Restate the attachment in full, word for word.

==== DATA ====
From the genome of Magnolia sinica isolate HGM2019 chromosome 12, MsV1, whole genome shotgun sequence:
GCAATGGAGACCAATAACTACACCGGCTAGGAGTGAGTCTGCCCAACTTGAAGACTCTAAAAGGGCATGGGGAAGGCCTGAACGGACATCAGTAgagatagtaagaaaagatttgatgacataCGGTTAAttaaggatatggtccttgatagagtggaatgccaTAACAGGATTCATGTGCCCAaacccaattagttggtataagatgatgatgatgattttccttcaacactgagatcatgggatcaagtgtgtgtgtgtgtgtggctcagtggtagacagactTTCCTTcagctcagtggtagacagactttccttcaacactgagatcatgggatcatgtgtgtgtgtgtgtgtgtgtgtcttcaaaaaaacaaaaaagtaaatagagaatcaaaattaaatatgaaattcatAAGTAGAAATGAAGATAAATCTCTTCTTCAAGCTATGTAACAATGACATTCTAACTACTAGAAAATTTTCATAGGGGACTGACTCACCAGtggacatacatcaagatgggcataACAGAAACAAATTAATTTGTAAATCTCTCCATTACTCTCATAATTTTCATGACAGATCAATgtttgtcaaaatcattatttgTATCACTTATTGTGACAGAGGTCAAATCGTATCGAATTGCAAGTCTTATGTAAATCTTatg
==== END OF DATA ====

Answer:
From the genome of Magnolia sinica isolate HGM2019 chromosome 12, MsV1, whole genome shotgun sequence:
GCAATGGAGACCAATAACTACACCGGCTAGGAGTGAGTCTGCCCAACTTGAAGACTCTAAAAGGGCATGGGGAAGGCCTGAACGGACATCAGTAgagatagtaagaaaagatttgatgacataCGGTTAAttaaggatatggtccttgatagagtggaatgccaTAACAGGATTCATGTGCCCAaacccaattagttggtataagatgatgatgatgattttccttcaacactgagatcatgggatcaagtgtgtgtgtgtgtgtggctcagtggtagacagactTTCCTTcagctcagtggtagacagactttccttcaacactgagatcatgggatcatgtgtgtgtgtgtgtgtgtgtgtcttcaaaaaaacaaaaaagtaaatagagaatcaaaattaaatatgaaattcatAAGTAGAAATGAAGATAAATCTCTTCTTCAAGCTATGTAACAATGACATTCTAACTACTAGAAAATTTTCATAGGGGACTGACTCACCAGtggacatacatcaagatgggcataACAGAAACAAATTAATTTGTAAATCTCTCCATTACTCTCATAATTTTCATGACAGATCAATgtttgtcaaaatcattatttgTATCACTTATTGTGACAGAGGTCAAATCGTATCGAATTGCAAGTCTTATGTAAATCTTatg